By Jeff Gallatin
Multiple law enforcement agencies are taking another strong look at the more than 24-year-old unsolved murder of Amy Mihaljevic, who was abducted from a Bay Village shopping center Oct. 27, 1989, and later found dead in rural Ashland County in February, 1990.
A press conference has been set for 11 a.m. today at the Bay Village Police Department. Representatives from the department and the FBI, along with retired FBI agent Phil Torsney, one of the chief investigators in the Mihaljevic case, will be in attendance. Torsney was recently retained by the Cuyahoga County Prosecutor’s office to again investigate the case.
For the department and recently promoted Bay Village Police Chief Mark Spaetzel, who spoke at Mihaljevic’s school about safety the day she was abducted from the Bay Square Shopping Center, the case remains a priority.
“I’ve always hated the term cold case in reference to this one because we’ve never stopped investigating this,” Spaetzel said.
While heading the detective bureau for many years until his promotion Nov. 1, Spaetzel kept a copy of Mihaljevic’s missing poster on the wall in the bureau’s office, took tips, followed up potential leads and spoke to other police agencies about the case.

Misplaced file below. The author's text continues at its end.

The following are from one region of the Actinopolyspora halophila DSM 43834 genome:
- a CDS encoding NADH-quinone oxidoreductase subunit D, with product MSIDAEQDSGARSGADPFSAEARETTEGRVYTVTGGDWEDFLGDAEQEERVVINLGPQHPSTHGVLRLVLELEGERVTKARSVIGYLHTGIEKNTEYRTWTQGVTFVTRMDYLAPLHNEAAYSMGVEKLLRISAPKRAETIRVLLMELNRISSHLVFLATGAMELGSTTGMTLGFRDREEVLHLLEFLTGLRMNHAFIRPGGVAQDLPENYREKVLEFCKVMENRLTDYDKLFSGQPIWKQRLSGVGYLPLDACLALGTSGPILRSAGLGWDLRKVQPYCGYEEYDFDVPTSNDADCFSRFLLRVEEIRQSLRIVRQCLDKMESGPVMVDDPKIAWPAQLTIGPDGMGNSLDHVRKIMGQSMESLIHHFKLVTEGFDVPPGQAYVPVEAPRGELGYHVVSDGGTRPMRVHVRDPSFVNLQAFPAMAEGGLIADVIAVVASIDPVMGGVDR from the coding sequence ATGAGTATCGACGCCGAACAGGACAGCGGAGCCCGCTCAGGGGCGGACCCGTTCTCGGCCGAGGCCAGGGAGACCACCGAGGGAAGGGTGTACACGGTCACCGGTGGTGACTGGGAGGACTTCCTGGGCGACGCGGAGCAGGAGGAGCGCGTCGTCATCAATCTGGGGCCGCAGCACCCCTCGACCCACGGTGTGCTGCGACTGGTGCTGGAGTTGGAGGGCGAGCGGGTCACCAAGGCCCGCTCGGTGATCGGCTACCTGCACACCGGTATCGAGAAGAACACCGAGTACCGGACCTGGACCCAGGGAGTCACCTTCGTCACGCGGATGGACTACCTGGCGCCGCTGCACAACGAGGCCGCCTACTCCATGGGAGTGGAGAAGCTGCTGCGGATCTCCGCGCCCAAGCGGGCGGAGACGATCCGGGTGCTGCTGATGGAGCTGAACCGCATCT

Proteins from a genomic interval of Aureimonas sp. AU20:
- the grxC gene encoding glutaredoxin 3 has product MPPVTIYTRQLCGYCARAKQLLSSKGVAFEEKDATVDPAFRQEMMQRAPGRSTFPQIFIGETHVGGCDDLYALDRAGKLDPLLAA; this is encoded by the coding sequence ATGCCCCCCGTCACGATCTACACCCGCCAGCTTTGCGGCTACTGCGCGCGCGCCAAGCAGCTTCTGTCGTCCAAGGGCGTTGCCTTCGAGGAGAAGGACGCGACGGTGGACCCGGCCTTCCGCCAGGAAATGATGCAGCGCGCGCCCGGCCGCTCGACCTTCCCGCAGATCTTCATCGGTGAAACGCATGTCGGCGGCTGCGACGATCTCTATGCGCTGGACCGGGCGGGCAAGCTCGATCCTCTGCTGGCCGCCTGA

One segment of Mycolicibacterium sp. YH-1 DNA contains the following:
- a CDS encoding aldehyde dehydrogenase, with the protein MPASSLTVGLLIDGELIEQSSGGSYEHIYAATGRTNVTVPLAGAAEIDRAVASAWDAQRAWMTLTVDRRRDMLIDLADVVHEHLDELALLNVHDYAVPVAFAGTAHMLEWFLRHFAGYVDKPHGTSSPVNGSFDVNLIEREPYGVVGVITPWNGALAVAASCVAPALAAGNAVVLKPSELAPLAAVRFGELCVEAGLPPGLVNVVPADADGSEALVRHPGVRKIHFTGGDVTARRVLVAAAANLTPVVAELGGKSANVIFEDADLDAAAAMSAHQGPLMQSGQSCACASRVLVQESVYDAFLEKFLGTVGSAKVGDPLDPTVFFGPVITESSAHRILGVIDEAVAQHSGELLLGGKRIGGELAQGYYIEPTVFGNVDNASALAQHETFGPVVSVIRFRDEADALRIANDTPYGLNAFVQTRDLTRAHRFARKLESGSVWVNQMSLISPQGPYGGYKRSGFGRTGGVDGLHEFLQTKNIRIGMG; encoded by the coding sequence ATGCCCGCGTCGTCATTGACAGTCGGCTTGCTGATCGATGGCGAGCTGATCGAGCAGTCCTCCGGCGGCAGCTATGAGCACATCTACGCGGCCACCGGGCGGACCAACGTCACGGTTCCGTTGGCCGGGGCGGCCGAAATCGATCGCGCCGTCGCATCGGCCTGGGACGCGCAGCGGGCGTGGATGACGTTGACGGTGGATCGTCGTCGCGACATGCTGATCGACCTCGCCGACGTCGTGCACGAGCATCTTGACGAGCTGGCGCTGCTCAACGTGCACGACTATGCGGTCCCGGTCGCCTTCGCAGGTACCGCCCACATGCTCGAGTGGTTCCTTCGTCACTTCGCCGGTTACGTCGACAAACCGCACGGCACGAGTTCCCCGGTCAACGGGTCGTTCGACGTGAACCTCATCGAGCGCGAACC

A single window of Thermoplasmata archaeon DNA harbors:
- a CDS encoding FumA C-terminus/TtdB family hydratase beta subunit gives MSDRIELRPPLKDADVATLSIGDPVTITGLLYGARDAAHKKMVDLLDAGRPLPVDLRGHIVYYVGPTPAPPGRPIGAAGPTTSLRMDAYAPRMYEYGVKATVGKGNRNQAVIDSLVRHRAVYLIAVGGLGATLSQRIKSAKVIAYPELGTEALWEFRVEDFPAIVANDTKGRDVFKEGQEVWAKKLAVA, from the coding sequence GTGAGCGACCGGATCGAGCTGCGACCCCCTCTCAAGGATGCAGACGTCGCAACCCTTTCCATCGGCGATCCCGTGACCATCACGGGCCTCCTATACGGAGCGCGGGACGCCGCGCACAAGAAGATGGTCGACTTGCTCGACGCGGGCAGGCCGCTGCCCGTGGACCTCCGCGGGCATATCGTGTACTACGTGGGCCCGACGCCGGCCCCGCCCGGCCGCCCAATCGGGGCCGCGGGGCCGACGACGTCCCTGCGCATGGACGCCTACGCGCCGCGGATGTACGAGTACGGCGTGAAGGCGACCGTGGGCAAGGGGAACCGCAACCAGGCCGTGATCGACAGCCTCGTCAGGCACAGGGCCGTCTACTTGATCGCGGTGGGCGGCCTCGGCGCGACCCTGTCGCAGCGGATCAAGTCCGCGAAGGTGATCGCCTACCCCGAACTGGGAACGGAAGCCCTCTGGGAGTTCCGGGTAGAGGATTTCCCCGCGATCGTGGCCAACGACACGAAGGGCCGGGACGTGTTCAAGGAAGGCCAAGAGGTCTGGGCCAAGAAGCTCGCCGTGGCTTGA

“We’ve always regarded this case as solvable and continue to do so,” Spaetzel said. “We still get a lot of tips and we check them out. Some are old and we’ve heard some before and others aren’t real good, but we look into a lot of leads about this.”
Even with his promotion to chief of the department, Spaetzel said he will be active in the investigation.
“I’m still a cop and I want this case solved, as do other members of the department,” he said. “I’m going to continue to do some of the investigative work involved in this case. I’m sure that there will be parts that other members of the department will do, but we’re committed to solving this.”
Spaetzel said the hiring of Torsney, who led an investigation that resulted in the conviction of infamous Boston mob figure Whitey Bulger, and in another case, worked with a Fairview Park detective to track a rapist to France, is a good move.
“He’s a fine investigator, who already is very familiar with the case because of his prior work on it,” Spaetzel said. “I’ve always had the attitude that having good people looking into the case and publicity about it remaining under investigation is a good thing. Someone hearing that might realize they know something and let us know about it. And that could be the information which leads to solving the case.”